Employment Tax

Why use a share scheme?

Produced by Tolley in association with Andrew Rainford
  • 14 Oct 2021 20:03

The following Employment Tax guidance note Produced by Tolley in association with Andrew Rainford provides comprehensive and up to date tax information covering:

  • Why use a share scheme?
  • Size of organisation
  • Top 10 list of reasons for utilising share-based incentives
  • Recruiting staff
  • Retaining staff
  • Matching the offerings of competitors
  • Staff pressure
  • As a supplement to low salaries
  • To replace bonuses
  • Tax breaks
  • More...

Why use a share scheme?

If you talk to enough company directors, it becomes apparent that there are numerous reasons why they have decided to implement share schemes. For the most part, employee share incentive arrangements are only introduced after considerable thought and planning. As a result there is every chance that they will fulfil an organisation’s expectations.

However, on occasion share schemes are implemented at the suggestion of professional advisers who have not fully explained the benefits. This is clearly not the best route to derive maximum benefit for the company or its employees.

The underlying factors that lead companies to introduce schemes tend to be very different depending on their size. Ultimately though, the main goal is almost always to persuade employees to perform better and in doing so help the company or group to achieve the best results possible.

Size of organisation

Large companies, such as those quoted on the FTSE 100 list, generally offer a number of different share incentives arrangements, primarily because the market and their investors expect them to.

Typically, this will include significant offerings to top directors that might often be potentially worth more than their annual salaries. However, these will be linked to performance targets and may never get paid.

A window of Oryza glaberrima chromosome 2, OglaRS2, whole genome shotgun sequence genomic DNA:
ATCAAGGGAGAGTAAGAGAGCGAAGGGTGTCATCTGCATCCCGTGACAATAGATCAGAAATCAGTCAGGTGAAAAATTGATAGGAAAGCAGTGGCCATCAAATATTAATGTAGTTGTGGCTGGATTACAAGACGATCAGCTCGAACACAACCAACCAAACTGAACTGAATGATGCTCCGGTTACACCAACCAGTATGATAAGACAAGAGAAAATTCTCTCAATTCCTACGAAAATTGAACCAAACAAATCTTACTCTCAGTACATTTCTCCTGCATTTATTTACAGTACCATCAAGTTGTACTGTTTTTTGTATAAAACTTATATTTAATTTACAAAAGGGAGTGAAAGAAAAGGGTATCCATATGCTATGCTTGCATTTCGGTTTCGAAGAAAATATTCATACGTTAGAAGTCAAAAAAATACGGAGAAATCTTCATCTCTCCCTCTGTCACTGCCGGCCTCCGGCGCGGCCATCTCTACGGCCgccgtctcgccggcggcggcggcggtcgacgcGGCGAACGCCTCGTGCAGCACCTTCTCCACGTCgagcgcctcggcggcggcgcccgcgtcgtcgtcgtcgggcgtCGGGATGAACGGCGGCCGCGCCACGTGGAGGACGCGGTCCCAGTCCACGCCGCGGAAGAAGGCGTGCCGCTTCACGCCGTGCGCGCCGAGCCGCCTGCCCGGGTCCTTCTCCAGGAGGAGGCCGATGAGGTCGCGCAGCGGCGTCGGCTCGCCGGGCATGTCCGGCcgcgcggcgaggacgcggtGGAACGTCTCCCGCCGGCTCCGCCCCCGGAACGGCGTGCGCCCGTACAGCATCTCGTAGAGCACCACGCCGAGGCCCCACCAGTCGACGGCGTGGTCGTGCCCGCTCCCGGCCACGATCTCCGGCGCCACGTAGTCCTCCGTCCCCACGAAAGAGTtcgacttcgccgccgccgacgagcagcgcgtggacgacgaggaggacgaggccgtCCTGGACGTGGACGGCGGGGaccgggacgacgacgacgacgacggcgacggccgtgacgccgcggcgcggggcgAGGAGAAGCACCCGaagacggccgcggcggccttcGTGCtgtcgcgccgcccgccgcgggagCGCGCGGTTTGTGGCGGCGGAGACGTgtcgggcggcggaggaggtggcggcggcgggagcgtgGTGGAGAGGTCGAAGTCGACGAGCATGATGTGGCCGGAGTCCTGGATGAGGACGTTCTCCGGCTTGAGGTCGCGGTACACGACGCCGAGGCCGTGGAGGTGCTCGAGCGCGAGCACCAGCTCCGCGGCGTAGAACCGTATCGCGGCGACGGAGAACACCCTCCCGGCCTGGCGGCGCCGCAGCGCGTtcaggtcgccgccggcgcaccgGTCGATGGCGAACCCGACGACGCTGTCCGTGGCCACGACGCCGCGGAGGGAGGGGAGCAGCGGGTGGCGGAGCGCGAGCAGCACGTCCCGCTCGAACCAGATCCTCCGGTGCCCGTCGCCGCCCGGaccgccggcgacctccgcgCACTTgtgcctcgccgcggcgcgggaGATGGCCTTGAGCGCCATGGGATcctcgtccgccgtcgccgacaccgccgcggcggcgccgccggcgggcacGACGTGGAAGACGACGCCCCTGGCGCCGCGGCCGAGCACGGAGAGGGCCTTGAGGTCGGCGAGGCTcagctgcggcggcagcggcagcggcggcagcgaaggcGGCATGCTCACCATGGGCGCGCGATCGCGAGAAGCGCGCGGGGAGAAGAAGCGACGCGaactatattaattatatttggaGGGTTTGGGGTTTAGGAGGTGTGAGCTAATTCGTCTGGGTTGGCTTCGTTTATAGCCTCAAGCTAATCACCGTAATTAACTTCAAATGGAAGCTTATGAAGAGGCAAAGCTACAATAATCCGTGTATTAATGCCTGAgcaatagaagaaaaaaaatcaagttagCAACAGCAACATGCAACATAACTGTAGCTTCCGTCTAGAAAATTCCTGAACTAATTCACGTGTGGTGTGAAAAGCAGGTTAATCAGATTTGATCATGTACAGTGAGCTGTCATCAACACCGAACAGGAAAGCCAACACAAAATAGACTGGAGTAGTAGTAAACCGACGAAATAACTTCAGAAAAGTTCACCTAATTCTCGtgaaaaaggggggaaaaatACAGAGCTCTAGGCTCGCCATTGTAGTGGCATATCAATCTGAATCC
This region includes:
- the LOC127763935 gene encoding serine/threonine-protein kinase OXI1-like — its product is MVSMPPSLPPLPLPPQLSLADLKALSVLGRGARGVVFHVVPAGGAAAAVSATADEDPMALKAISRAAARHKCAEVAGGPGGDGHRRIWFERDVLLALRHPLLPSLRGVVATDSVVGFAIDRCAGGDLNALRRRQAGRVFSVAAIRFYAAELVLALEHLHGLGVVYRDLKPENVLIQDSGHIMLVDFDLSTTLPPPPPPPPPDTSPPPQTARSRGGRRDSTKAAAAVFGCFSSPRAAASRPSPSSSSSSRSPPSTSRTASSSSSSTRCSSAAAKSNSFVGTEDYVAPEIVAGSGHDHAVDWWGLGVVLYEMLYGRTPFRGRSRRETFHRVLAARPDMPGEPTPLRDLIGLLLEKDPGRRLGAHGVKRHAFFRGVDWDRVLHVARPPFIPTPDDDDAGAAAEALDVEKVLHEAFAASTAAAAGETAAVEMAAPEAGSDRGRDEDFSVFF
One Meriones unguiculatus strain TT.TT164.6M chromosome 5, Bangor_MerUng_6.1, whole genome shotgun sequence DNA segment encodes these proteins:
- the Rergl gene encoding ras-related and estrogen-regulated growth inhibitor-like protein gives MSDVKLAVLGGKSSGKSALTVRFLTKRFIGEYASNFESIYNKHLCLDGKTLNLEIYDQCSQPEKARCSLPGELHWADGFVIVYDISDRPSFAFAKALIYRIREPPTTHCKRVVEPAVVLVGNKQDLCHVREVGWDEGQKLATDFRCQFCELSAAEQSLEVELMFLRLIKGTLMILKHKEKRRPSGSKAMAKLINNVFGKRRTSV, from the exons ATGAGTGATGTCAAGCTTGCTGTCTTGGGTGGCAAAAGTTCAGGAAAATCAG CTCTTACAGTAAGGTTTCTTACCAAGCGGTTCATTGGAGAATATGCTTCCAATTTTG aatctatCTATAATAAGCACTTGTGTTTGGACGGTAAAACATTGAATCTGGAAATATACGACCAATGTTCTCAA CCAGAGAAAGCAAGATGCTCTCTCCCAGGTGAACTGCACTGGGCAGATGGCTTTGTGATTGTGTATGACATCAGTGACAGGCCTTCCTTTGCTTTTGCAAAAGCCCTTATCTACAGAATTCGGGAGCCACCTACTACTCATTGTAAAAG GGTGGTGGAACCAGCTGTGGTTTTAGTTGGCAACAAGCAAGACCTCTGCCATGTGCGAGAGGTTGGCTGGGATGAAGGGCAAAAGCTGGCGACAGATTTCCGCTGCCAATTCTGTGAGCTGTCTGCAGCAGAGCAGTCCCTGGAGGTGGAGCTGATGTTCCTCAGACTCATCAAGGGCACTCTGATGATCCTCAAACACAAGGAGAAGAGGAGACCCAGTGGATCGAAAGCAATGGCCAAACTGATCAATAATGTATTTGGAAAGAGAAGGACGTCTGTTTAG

From time to time there is controversy about directors who apparently underperform but still receive massive share-based payments. This has become a consideration for those running schemes in larger companies.

At a lower level, company-wide schemes are regarded by such organisations as a usual or even necessary part of employment packages.

Middle ranking companies are more likely to present packages to key employees but not necessarily to everyone else. They will probably be keen to use selective schemes such as EMI, CSOP or flexible (but not tax-advantaged) share options, but rather than exclusively offering the plan to directors, they may extend it to senior and middle managers, and in some cases further down the scale as well.

The owners of small companies will typically have strong

Access this article and thousands of others like it
free for 7 days with a trial of TolleyGuidance.

Think Tax.
Think Tolley.

Critical, comprehensive and up-to-date tax information

LEARN MORE LEARN MORE

Popular Articles

Structures and buildings allowance

What is structures and buildings allowance (SBA)?From 29 October 2018, expenditure on constructing a non-residential building or structure, or in certain cases, expenditure on acquiring such a building or structure, qualifies for an SBA. The following note has been updated for the changes announced

05 Jan 2022 14:50 | Produced by Tolley Read more Read more

Class 4 national insurance contributions

Class 2 and Class 4 national insurance contributions (NIC) are paid by self-employed individuals and partners in a partnership on their profits arising within the UK. This guidance note considers Class 4 contributions. For Class 2 contributions, see the Class 2 national insurance contributions

19 Oct 2021 22:37 | Produced by Tolley Read more Read more

Capital allowances computations

Plant and machinery allowancesThree types of allowance are available for expenditure on plant and machinery:•the annual investment allowance (AIA), which currently provides a 100% allowance for the first £1,000,000 of expenditure per year, see the Annual investment allowance (AIA) guidance

19 Oct 2021 08:11 | Produced by Tolley Read more Read more